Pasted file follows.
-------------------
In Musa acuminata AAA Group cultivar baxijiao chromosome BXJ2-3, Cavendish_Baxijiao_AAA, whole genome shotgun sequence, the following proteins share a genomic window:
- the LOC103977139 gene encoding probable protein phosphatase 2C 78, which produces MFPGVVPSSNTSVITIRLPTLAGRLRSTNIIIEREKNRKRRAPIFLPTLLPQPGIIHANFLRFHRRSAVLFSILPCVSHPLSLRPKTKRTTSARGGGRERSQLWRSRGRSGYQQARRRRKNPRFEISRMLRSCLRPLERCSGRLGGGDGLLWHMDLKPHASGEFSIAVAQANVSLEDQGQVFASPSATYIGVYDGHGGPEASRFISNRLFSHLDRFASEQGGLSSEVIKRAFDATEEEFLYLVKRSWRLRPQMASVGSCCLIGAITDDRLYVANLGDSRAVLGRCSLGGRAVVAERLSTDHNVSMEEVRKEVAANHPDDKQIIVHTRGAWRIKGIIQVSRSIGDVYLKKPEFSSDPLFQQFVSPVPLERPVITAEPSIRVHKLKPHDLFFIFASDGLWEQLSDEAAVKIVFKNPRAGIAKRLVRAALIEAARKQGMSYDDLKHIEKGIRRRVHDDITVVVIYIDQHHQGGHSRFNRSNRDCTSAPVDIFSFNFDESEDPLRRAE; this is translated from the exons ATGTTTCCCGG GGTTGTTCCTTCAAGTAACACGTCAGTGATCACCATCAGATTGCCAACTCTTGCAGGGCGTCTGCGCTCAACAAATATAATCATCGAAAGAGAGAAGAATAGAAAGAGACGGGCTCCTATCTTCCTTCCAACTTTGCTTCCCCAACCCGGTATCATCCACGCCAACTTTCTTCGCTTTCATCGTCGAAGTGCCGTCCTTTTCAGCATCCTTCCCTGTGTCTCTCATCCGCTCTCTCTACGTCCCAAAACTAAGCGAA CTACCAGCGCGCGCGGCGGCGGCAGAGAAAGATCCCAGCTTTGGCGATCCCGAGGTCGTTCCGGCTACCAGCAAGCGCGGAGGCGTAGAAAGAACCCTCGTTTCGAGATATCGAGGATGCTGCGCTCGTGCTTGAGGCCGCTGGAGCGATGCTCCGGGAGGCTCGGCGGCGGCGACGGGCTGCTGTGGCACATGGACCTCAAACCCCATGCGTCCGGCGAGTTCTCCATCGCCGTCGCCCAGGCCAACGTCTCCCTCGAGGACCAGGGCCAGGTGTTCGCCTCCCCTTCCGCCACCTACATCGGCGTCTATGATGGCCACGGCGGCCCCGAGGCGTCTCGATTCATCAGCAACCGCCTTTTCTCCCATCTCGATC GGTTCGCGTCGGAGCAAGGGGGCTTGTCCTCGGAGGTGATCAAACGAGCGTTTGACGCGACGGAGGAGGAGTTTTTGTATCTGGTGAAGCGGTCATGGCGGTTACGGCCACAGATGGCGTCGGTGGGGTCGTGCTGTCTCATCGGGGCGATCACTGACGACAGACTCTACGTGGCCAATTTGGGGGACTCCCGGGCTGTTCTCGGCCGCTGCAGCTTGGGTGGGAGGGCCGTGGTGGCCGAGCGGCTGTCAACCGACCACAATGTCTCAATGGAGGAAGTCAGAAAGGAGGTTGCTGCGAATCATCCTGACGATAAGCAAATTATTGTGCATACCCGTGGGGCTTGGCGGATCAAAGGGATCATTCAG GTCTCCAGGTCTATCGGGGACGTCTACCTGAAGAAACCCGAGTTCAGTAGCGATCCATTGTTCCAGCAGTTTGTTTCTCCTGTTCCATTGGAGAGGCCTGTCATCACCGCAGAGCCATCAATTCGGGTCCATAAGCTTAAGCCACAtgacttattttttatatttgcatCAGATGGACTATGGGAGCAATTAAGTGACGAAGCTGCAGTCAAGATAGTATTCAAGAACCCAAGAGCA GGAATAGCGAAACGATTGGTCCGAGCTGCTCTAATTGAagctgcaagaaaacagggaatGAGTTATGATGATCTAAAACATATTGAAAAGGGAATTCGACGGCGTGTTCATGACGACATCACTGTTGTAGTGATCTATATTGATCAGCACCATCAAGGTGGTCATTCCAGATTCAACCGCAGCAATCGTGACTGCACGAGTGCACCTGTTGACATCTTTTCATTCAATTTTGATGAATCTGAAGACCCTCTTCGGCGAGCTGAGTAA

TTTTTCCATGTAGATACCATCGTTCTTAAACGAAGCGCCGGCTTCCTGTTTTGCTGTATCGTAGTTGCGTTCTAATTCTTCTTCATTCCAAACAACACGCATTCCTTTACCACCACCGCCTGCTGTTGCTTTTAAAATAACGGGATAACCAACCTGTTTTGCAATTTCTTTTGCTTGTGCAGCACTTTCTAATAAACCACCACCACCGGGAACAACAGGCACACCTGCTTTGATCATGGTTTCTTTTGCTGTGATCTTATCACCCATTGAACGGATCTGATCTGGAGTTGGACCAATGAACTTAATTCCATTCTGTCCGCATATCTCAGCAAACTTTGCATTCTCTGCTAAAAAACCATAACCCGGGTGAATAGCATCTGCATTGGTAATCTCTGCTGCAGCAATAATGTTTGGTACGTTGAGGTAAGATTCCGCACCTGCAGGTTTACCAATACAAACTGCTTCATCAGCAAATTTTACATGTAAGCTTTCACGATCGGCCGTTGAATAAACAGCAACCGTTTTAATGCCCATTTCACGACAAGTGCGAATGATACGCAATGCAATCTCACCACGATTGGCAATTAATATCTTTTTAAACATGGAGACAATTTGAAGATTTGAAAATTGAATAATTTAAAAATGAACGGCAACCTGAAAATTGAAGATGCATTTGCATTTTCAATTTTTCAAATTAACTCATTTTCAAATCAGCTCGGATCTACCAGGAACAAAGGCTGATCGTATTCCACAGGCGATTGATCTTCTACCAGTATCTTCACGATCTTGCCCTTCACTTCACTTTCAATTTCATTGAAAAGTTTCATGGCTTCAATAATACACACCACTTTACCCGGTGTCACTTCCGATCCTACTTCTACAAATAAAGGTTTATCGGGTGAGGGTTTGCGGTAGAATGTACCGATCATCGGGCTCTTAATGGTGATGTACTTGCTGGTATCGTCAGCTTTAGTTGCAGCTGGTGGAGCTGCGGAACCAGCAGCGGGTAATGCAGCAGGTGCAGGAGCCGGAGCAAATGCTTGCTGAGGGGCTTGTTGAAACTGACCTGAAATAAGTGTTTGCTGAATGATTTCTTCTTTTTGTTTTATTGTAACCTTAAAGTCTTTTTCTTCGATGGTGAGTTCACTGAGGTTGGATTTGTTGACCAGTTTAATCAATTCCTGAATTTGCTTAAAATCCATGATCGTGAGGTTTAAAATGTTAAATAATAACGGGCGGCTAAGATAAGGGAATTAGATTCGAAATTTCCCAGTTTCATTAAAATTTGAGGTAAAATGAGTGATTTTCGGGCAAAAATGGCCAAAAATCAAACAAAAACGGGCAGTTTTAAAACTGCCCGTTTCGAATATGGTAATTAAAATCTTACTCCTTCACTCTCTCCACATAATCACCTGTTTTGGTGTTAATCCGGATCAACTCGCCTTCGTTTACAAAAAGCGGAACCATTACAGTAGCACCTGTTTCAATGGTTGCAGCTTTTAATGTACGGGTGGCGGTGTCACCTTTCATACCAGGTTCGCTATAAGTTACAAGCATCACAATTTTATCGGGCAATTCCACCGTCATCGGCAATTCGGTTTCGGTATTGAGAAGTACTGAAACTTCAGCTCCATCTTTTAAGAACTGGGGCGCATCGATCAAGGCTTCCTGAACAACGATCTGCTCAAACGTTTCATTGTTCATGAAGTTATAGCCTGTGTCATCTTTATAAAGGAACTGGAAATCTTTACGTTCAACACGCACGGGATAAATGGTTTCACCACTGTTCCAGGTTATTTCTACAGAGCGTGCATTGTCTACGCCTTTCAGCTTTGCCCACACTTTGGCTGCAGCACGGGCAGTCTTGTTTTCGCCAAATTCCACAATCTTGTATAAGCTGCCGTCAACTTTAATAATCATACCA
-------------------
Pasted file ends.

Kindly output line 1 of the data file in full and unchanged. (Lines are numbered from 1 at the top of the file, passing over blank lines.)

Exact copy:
In Musa acuminata AAA Group cultivar baxijiao chromosome BXJ2-3, Cavendish_Baxijiao_AAA, whole genome shotgun sequence, the following proteins share a genomic window: